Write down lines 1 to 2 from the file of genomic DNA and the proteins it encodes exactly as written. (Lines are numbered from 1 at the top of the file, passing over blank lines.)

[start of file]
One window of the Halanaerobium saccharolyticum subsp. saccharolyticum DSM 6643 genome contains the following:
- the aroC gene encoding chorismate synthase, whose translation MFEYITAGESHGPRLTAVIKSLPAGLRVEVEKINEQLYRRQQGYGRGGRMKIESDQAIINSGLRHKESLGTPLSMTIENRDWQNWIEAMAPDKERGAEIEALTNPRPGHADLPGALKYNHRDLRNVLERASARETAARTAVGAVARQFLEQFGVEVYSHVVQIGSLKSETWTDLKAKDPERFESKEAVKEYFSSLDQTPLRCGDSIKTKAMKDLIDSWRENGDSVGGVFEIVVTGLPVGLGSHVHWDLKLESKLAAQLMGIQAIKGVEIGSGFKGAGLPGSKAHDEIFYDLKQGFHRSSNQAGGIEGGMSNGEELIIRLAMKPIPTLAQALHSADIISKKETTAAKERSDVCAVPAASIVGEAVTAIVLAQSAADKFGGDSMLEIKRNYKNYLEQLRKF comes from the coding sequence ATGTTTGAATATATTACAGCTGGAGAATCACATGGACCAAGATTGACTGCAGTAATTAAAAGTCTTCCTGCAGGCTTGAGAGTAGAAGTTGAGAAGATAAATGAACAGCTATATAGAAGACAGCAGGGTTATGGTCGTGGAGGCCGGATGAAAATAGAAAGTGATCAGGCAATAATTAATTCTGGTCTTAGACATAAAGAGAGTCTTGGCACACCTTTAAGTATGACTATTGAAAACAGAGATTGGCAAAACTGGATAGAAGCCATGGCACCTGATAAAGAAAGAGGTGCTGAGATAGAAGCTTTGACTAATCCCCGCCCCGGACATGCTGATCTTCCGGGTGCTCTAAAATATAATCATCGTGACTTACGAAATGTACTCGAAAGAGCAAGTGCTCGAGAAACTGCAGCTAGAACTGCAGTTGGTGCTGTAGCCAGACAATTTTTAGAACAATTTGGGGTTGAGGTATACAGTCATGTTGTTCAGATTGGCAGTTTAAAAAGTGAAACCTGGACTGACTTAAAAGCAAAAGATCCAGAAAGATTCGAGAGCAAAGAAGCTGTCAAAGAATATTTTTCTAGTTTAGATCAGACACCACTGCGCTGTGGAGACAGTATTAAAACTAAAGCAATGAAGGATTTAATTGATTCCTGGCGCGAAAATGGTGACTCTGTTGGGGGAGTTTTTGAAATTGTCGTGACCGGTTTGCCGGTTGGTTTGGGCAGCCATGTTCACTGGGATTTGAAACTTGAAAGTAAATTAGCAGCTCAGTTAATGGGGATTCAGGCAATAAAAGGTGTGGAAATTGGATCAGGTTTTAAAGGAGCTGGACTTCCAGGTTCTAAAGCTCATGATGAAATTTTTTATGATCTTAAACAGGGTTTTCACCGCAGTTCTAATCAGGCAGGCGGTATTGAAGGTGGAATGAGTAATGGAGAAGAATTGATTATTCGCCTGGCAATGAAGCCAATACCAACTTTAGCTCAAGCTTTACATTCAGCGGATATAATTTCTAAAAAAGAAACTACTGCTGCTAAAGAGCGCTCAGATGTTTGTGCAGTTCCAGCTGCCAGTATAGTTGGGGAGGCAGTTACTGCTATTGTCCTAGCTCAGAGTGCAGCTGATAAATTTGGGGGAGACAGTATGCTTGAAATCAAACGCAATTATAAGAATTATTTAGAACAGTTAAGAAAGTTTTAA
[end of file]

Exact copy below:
One window of the Halanaerobium saccharolyticum subsp. saccharolyticum DSM 6643 genome contains the following:
- the aroC gene encoding chorismate synthase, whose translation MFEYITAGESHGPRLTAVIKSLPAGLRVEVEKINEQLYRRQQGYGRGGRMKIESDQAIINSGLRHKESLGTPLSMTIENRDWQNWIEAMAPDKERGAEIEALTNPRPGHADLPGALKYNHRDLRNVLERASARETAARTAVGAVARQFLEQFGVEVYSHVVQIGSLKSETWTDLKAKDPERFESKEAVKEYFSSLDQTPLRCGDSIKTKAMKDLIDSWRENGDSVGGVFEIVVTGLPVGLGSHVHWDLKLESKLAAQLMGIQAIKGVEIGSGFKGAGLPGSKAHDEIFYDLKQGFHRSSNQAGGIEGGMSNGEELIIRLAMKPIPTLAQALHSADIISKKETTAAKERSDVCAVPAASIVGEAVTAIVLAQSAADKFGGDSMLEIKRNYKNYLEQLRKF comes from the coding sequence ATGTTTGAATATATTACAGCTGGAGAATCACATGGACCAAGATTGACTGCAGTAATTAAAAGTCTTCCTGCAGGCTTGAGAGTAGAAGTTGAGAAGATAAATGAACAGCTATATAGAAGACAGCAGGGTTATGGTCGTGGAGGCCGGATGAAAATAGAAAGTGATCAGGCAATAATTAATTCTGGTCTTAGACATAAAGAGAGTCTTGGCACACCTTTAAGTATGACTATTGAAAACAGAGATTGGCAAAACTGGATAGAAGCCATGGCACCTGATAAAGAAAGAGGTGCTGAGATAGAAGCTTTGACTAATCCCCGCCCCGGACATGCTGATCTTCCGGGTGCTCTAAAATATAATCATCGTGACTTACGAAATGTACTCGAAAGAGCAAGTGCTCGAGAAACTGCAGCTAGAACTGCAGTTGGTGCTGTAGCCAGACAATTTTTAGAACAATTTGGGGTTGAGGTATACAGTCATGTTGTTCAGATTGGCAGTTTAAAAAGTGAAACCTGGACTGACTTAAAAGCAAAAGATCCAGAAAGATTCGAGAGCAAAGAAGCTGTCAAAGAATATTTTTCTAGTTTAGATCAGACACCACTGCGCTGTGGAGACAGTATTAAAACTAAAGCAATGAAGGATTTAATTGATTCCTGGCGCGAAAATGGTGACTCTGTTGGGGGAGTTTTTGAAATTGTCGTGACCGGTTTGCCGGTTGGTTTGGGCAGCCATGTTCACTGGGATTTGAAACTTGAAAGTAAATTAGCAGCTCAGTTAATGGGGATTCAGGCAATAAAAGGTGTGGAAATTGGATCAGGTTTTAAAGGAGCTGGACTTCCAGGTTCTAAAGCTCATGATGAAATTTTTTATGATCTTAAACAGGGTTTTCACCGCAGTTCTAATCAGGCAGGCGGTATTGAAGGTGGAATGAGTAATGGAGAAGAATTGATTATTCGCCTGGCAATGAAGCCAATACCAACTTTAGCTCAAGCTTTACATTCAGCGGATATAATTTCTAAAAAAGAAACTACTGCTGCTAAAGAGCGCTCAGATGTTTGTGCAGTTCCAGCTGCCAGTATAGTTGGGGAGGCAGTTACTGCTATTGTCCTAGCTCAGAGTGCAGCTGATAAATTTGGGGGAGACAGTATGCTTGAAATCAAACGCAATTATAAGAATTATTTAGAACAGTTAAGAAAGTTTTAA